I fear I may be hurtling into the brain-fog years. In a single weekend, I forget the name of a woman I see regularly at our children's parties, misplace an important financial document, and have trouble identifying a favorite shrub that's burst into bloom along my walking route. "Look at that...oh...um...er...bushy thing...you know...the rhododendron!" I say to my walking buddy. "You're good," Carol answers. "I wouldn't have gotten rhododendron. I'd have just called it a rhubarb."
Blame stress. Crazy-busy multitasking. Lack of sleep. But that's not the whole story. In interviews with a half-dozen researchers, I learn that every passing birthday brings age-related brain changes that play a growing role in slowed information processing, memory lapses, and all-around fuzzier thinking.
"The decline you're noticing is real and it starts before age 30," says Michael Merzenich, Ph.D., a professor in the Keck Center for Integrative Neurosciences at the University of California at San Francisco. "A 60-year-old brain takes in information two to three times slower than a 20-year-old brain. As a result, what's stored in memory is two to three times less clear and detailed. And by age 80, you may be five to eight times slower. That's a big difference!"
The good news? Old brains can learn new tricks. "We used to think that with age, brain cells shriveled up, died, and that was that," says Paul Laurienti, M.D., Ph.D., a brain researcher at Wake Forest University School of Medicine. "Now we know that even older brains can grow new, stronger connections."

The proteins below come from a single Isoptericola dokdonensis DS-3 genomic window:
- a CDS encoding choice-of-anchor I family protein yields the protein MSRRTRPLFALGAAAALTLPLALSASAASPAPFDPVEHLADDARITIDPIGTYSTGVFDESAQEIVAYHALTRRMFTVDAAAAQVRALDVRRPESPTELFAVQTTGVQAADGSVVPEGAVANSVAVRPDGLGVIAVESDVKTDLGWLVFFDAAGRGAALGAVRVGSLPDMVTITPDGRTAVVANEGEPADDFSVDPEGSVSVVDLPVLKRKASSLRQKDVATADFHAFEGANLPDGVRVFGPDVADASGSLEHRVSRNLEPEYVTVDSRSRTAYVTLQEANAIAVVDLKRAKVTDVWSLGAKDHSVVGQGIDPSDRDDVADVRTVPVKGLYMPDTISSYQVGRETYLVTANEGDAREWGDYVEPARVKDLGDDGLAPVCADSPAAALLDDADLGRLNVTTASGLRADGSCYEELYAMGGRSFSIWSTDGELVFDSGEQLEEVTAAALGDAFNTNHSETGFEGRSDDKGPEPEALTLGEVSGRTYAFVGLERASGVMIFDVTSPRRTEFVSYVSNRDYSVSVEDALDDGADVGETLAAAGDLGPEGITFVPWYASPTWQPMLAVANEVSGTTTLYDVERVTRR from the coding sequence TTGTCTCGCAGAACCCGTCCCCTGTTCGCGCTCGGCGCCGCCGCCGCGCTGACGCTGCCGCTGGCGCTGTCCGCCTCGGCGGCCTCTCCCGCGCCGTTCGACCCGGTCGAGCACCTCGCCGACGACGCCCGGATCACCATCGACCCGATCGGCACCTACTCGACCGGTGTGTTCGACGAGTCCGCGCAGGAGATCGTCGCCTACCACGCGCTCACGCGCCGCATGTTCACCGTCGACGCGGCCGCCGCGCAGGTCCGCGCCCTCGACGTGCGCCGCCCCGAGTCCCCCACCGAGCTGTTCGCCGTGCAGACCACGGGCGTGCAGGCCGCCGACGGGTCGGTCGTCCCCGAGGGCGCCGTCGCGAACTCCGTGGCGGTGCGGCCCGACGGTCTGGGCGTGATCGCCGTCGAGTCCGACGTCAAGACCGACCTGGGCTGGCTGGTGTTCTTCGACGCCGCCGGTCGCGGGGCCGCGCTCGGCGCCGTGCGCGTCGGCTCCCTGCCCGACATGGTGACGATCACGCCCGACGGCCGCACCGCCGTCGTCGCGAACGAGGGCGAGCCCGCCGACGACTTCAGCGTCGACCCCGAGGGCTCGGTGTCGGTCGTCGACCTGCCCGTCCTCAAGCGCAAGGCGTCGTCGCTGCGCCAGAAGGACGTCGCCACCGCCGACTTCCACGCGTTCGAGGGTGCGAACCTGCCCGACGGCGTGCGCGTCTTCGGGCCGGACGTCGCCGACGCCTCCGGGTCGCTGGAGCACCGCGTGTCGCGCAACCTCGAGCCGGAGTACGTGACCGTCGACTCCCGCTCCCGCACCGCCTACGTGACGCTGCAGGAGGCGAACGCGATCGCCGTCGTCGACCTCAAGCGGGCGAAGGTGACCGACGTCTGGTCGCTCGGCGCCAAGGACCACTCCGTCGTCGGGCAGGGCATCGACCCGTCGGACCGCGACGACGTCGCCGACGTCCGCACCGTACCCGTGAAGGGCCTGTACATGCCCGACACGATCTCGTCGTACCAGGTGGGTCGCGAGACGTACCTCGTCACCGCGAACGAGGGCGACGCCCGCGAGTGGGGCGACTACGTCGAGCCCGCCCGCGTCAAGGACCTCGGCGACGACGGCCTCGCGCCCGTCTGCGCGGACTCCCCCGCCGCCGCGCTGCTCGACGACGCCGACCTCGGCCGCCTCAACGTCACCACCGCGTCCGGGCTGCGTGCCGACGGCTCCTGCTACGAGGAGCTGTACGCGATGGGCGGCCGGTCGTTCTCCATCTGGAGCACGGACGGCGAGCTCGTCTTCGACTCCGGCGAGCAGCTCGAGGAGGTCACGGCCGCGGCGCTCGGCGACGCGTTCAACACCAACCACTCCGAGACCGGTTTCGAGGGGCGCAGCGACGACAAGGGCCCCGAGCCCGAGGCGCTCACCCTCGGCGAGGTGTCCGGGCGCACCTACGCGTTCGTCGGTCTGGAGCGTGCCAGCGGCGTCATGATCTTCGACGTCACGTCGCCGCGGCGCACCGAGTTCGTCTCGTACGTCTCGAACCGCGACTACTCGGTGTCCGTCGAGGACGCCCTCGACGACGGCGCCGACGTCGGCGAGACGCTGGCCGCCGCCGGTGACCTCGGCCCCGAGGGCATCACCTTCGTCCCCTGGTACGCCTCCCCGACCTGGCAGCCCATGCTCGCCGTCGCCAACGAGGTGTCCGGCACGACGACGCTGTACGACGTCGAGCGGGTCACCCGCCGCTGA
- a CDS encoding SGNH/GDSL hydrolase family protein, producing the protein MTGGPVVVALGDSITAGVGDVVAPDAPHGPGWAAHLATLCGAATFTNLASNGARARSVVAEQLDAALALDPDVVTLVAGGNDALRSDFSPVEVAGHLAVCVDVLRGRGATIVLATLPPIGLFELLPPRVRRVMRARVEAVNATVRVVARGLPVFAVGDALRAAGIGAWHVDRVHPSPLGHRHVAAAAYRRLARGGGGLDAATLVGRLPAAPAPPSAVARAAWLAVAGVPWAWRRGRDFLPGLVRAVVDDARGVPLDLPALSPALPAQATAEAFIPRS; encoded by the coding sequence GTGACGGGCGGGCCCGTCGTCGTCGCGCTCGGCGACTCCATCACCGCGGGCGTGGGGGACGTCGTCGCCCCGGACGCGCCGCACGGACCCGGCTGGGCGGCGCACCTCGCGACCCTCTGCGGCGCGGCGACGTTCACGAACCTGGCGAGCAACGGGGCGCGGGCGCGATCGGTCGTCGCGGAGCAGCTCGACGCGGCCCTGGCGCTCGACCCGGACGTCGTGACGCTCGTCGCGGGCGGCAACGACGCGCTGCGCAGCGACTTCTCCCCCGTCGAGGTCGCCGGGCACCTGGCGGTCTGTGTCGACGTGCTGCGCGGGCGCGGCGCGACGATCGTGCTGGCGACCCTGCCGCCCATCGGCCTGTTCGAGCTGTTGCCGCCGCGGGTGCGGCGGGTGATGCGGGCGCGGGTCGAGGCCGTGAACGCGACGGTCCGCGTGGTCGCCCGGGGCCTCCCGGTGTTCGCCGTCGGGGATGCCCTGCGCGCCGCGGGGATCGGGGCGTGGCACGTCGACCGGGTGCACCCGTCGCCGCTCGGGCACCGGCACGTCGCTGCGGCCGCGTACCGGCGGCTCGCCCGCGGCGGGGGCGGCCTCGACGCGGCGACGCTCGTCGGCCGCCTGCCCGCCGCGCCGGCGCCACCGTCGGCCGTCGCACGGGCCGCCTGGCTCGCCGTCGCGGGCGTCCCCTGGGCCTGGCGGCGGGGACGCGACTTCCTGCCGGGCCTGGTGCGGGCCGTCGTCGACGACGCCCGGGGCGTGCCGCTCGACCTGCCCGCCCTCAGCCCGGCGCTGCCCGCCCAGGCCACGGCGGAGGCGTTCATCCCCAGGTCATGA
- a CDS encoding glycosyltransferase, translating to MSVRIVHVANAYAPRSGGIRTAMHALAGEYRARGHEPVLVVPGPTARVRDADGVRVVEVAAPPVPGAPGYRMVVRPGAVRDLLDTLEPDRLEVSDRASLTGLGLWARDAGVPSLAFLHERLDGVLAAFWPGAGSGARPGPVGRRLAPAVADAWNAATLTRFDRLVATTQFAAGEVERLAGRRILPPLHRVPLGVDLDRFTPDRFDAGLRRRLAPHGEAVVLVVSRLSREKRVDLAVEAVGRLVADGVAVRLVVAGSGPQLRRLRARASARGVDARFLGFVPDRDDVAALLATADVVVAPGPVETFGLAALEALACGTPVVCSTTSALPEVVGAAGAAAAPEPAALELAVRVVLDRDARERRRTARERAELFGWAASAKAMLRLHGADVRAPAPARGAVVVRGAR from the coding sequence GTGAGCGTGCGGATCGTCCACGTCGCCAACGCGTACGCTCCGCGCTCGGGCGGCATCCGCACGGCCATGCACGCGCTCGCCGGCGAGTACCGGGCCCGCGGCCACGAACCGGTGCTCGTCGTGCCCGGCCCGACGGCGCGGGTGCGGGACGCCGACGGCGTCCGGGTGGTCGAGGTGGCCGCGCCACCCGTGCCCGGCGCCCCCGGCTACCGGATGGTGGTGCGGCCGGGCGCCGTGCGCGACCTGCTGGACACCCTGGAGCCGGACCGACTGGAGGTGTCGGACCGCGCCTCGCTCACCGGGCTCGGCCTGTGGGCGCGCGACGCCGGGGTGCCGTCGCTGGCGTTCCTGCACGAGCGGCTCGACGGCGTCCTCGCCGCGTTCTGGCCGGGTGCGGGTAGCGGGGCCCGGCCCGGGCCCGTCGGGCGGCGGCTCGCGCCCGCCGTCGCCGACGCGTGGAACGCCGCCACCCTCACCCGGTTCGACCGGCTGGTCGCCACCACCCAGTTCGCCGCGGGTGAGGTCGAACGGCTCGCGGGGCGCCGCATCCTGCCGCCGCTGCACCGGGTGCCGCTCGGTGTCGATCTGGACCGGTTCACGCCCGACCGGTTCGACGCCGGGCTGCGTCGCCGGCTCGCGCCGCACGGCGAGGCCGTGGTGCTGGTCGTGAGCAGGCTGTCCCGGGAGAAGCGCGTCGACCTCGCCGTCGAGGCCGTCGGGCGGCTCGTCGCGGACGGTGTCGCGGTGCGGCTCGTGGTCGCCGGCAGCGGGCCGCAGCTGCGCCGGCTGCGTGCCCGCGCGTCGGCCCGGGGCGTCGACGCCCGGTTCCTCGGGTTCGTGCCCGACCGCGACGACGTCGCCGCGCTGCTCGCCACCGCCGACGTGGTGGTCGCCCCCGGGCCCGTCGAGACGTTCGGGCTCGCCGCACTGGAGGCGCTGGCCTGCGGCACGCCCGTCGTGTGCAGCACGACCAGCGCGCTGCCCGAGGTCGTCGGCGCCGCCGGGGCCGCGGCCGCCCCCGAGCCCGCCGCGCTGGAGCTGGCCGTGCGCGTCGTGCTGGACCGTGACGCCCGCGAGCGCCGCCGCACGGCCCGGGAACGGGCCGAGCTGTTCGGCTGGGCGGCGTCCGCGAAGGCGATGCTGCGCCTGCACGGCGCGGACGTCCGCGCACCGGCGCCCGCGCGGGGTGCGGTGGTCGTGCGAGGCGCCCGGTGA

In a 2007 study that scanned the brains of 23 elderly people, Dr. Laurienti found that those who'd gone through a brain-training program were better able to focus a plus because aging brains become more distractible. Growing evidence suggests that a lifetime spent using your noodle in your day job as an astrophysicist or mom, or after hours playing Monopoly, tooting the clarinet in your local chamber group, or doing crossword puzzles may build extra brain connections (a kind of mental savings account called cognitive reserve) and slow the symptoms of dementia.
Banking on this research, dozens of brain-training books, computer games, and Websites have hit the market all promising to make your brain friskier and maybe even ward off big mental threats like Alzheimer's. Do these programs work? The jury's still out, though company-sponsored studies suggest they may.
There are two key requirements: You must do the exercises consistently. And they shouldn't be too easy. "Brain training is analogous to physical workouts," says brain researcher Sherry L. Willis, Ph.D., a professor in the department of Human Development and Family Studies at Pennsylvania State University. "You have to cross train work different parts of your brain and keep adding new challenges."
In an unscientific experiment, I test-drove five top-selling brain boosters to see which ones I could stick with for the months or years the researchers say are necessary to preserve and improve brainpower. My criteria: Was there science to back a product's claims? Was the program challenging enough to hold my interest? Fun enough to make me want to play it again and again? Here's what I found.